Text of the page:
Your opinions could earn you hundreds of pounds from testing products


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Are you one of those people with an opinion on everything? Then you might be able to make money from your views on anything from politics to dog food. You could make hundreds of pounds a year. 

Dozens of survey websites and focus groups have been springing up in recent years, willing to pay for independent opinions. 

They rely on this research to fine-tune products. For example, to see what packaging grabs customer attention or what tastes they most enjoy. 

Something to shout about: Dozens of survey websites and focus groups have been springing up in recent years, willing to pay for independent opinions

Share views in person to make the most money 

Focus groups tend to be the most lucrative – you can earn as much as £200 for your opinion. In these, you join a group of people to share your views on what you think of a product or service.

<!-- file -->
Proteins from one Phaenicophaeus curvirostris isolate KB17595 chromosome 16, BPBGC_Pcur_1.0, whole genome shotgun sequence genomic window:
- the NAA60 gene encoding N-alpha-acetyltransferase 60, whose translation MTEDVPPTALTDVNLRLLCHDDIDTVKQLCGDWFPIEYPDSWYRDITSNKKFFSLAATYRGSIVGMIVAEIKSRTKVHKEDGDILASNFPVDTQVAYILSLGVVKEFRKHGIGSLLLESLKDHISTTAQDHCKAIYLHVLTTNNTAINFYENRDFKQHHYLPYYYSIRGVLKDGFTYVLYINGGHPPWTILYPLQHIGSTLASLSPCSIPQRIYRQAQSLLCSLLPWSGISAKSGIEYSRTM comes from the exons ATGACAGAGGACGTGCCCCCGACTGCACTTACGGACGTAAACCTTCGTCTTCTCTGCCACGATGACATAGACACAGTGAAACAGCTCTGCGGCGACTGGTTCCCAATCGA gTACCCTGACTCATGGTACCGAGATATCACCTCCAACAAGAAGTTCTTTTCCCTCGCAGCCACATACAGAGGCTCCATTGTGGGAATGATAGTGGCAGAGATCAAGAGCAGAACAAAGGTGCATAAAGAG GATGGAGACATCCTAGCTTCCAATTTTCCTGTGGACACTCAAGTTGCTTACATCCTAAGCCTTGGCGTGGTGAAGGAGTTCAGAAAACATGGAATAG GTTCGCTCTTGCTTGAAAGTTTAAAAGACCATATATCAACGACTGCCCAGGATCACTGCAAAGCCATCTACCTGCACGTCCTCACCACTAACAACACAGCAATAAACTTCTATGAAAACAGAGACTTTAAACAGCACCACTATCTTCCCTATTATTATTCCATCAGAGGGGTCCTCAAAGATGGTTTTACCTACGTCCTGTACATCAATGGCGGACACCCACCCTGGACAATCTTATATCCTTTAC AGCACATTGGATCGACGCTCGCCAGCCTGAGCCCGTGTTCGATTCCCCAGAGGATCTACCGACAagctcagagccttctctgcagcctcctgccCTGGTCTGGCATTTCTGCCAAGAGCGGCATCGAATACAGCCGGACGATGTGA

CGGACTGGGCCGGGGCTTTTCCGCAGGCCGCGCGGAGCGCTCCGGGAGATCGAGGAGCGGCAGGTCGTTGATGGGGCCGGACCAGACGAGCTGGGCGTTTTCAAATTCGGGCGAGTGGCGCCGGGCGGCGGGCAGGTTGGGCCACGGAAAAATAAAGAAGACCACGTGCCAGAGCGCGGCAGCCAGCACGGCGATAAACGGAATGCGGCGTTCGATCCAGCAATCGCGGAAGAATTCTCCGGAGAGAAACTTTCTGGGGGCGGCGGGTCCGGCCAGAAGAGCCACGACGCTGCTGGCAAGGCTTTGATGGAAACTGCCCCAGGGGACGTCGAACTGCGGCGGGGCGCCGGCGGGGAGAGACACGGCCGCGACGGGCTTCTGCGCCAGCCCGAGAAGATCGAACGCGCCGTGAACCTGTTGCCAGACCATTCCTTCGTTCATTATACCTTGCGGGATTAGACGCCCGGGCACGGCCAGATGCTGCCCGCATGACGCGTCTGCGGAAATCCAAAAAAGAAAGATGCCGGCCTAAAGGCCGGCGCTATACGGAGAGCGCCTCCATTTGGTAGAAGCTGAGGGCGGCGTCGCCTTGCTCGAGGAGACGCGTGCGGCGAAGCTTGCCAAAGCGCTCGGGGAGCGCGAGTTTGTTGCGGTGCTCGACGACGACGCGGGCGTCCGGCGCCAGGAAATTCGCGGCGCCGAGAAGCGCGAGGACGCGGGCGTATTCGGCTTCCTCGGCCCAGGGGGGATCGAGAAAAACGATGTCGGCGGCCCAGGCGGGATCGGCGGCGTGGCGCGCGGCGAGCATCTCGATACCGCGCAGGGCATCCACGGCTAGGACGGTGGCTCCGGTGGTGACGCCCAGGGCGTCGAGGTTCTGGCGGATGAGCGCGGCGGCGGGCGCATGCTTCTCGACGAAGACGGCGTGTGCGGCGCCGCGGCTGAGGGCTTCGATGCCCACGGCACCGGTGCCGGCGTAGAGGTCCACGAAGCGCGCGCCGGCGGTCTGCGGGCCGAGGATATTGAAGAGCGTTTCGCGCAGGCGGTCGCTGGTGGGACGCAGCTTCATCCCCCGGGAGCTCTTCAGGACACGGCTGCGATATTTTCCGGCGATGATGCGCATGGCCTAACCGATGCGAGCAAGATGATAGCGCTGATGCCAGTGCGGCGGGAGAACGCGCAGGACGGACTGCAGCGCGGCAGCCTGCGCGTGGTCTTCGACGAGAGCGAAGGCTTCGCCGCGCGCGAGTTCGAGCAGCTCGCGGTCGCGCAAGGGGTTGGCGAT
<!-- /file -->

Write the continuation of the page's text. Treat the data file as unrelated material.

Once, focus groups entailed sitting around on beanbags or a table in an office. But these days much of the opinion sharing is done via online meetings where you only see others on a computer screen. 

Market research agencies such as Saros, Angelfish Opinions, Research Opinions and Market Research 4 U typically pay £50 an hour. If you get an assignment that requires you to trial a product over the course of a week or so, you can often earn around £200. 

You have to answer a number of questions about the product, which might be anything from a new range of yogurt to a new credit card. The agencies will also ask questions when you initially sign up to make sure you fit the customer profile. 

Although the money can be generous, people only tend to be chosen for focus groups once every six months – or more often if they are signed up to several agencies.